Measuring the wellbeing impact of the Connected Communities Fund

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Measuring the wellbeing impact of the Connected Communities Fund

On behalf of the team at Community First Oxfordshire and OCVA, we would like to extend our thanks to everyone who participated in our recent online session representing groups that have been supported by the Connected Communities Fund 2023/2024.  Your engagement and enthusiasm created such a warm atmosphere of collaboration and learning that definitely surpassed our expectations.

We got together to discuss one of the components of the evaluation and monitoring requirements of the programme – a “wellbeing measure”.  The programme was created to provide a means of support to grassroots groups and organisations to develop activities and projects in their local areas that help to create places that “support the people of Oxfordshire to live well in their community, remaining fit and healthy for as long as possible”.  To ensure that the programme is meeting its aims, we are seeking to find out if people’s participation in activities is having the affect that we want it to – that is, improving wellbeing.

We explored ways to capture the impact of groups’ activities on the wellbeing of the people who take part through simple questions that can provide a snapshot of how people feel about their participation in the activity, or about how they feel about their level of social contact and sense of community more generally.  We talked about picking a question that felt right for the context in which it was being asked as well as ways in which responses may be collected.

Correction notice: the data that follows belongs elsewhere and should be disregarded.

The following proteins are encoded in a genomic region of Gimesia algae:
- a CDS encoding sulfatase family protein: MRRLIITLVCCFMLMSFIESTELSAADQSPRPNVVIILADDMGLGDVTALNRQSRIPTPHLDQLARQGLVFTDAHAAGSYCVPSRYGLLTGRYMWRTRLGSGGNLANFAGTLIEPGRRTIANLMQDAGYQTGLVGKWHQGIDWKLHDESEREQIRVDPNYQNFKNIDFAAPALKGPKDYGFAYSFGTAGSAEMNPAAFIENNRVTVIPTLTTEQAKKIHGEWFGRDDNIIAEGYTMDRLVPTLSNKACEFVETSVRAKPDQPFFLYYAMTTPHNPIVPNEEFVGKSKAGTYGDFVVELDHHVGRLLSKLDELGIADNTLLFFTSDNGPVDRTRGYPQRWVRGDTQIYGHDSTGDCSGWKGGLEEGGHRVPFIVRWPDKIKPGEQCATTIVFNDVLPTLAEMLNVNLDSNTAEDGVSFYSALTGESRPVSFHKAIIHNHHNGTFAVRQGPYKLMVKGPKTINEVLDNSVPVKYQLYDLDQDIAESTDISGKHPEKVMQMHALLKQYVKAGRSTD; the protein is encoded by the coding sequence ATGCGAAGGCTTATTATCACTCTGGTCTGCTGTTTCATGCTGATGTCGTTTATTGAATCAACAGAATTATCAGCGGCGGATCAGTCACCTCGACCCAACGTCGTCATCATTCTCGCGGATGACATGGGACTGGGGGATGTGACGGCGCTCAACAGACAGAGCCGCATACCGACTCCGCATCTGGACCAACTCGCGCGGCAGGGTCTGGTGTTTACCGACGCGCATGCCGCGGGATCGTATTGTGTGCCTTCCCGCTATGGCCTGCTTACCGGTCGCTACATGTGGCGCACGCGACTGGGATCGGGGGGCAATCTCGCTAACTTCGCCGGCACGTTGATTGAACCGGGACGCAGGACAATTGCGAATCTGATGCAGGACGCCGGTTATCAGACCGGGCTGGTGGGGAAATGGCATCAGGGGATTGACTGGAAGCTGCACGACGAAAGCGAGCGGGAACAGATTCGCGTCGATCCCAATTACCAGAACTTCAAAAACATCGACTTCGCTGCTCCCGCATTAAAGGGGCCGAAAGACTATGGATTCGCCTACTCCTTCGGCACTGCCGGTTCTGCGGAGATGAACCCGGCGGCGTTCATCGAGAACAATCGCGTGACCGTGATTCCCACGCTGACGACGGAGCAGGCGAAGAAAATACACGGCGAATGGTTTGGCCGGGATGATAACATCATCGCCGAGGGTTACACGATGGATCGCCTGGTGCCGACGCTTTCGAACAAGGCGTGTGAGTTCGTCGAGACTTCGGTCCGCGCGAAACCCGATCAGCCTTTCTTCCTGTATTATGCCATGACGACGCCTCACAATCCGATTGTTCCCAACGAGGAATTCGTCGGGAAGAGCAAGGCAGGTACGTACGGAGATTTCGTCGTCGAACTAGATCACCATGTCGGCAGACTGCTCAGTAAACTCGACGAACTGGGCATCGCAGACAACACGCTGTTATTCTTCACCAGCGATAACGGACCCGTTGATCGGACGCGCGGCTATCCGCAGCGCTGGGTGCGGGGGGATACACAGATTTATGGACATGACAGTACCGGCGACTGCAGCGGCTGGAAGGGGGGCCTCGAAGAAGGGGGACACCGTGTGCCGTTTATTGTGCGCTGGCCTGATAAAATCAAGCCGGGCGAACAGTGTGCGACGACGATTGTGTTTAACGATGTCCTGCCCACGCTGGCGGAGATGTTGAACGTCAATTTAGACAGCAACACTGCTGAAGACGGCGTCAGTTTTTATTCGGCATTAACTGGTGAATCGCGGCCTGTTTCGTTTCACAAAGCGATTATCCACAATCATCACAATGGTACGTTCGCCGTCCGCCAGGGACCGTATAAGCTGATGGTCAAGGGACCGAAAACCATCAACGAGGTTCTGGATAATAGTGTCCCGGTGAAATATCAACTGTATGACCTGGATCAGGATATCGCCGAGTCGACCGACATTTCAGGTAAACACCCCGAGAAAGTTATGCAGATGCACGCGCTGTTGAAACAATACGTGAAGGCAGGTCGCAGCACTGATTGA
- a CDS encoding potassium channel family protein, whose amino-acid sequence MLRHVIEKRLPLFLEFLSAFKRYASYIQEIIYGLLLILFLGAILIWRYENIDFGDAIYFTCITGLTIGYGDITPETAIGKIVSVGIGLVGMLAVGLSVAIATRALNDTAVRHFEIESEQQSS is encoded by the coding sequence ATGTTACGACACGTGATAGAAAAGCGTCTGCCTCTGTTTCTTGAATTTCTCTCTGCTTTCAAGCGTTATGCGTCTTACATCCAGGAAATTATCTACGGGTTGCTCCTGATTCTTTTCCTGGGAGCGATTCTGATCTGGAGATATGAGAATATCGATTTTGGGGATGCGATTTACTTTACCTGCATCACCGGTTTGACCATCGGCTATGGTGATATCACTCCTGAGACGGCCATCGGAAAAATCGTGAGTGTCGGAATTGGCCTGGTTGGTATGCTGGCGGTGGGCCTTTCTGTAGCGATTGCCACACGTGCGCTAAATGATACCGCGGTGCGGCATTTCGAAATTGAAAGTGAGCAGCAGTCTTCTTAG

Throughout the session we had some insightful questions and thoughtful contributions that allowed us to think about this as a group:

“the group I’m working with… sometimes the barrier is language, so there can be another way of expressing their feeling and giving us the feedback… like through art?”

“I can’t assume that everyone that I’m working with could fill out a form so I was thinking about… is it something that we could either video or audio record?”

We emphasized that we wanted groups to feel that they can choose a measure that is appropriate for and proportionate to their context so that the results are meaningful.  We were also keen to suggest how the information could be used in other ways beyond the reporting requirements for the programme – to better understand group’s needs, to gain feedback on activities, for communications, and for additional fundraising.

Laura Price, OCVA CEO, also joined the call and highlighted that although we recognise funding is important, we also recognise the importance of how we can collectively work together to help large statutory organisations understand and see more of the activity that’s taking place in communities – day in, day out.  Through programmes like this we are able to evidence the contribution of community and voluntary sector with the view to it leading on to further funding opportunities, partnerships, and opportunities.

Collectively Community First Oxfordshire and OCVA thanked everyone for their active participation in the webinar and also for the great work that they do – those present on the webinar, those others who also received funding, or more generally groups and organisations across Oxfordshire.

A volunteer driver service to the hospital is about much more than a lift to an appointment.  It’s an act of kindness and friendship with a chance to chat and feel listened to – sometimes for passengers who may not see anyone else that week. This is true of all the opportunities that community and voluntary organisations provide for individuals to be part of a healthy and supported community life, a ‘connected community’.

A recording of the session is available

Lisa Stead

Project Development Manager, Community First Oxfordshire

Vicki Baker

Community Development Programme Officer, OCVA

The Connected Communities Fund, is being delivered in partnership by OCVA and Community First Oxfordshire and has been made available by Oxfordshire County Council.


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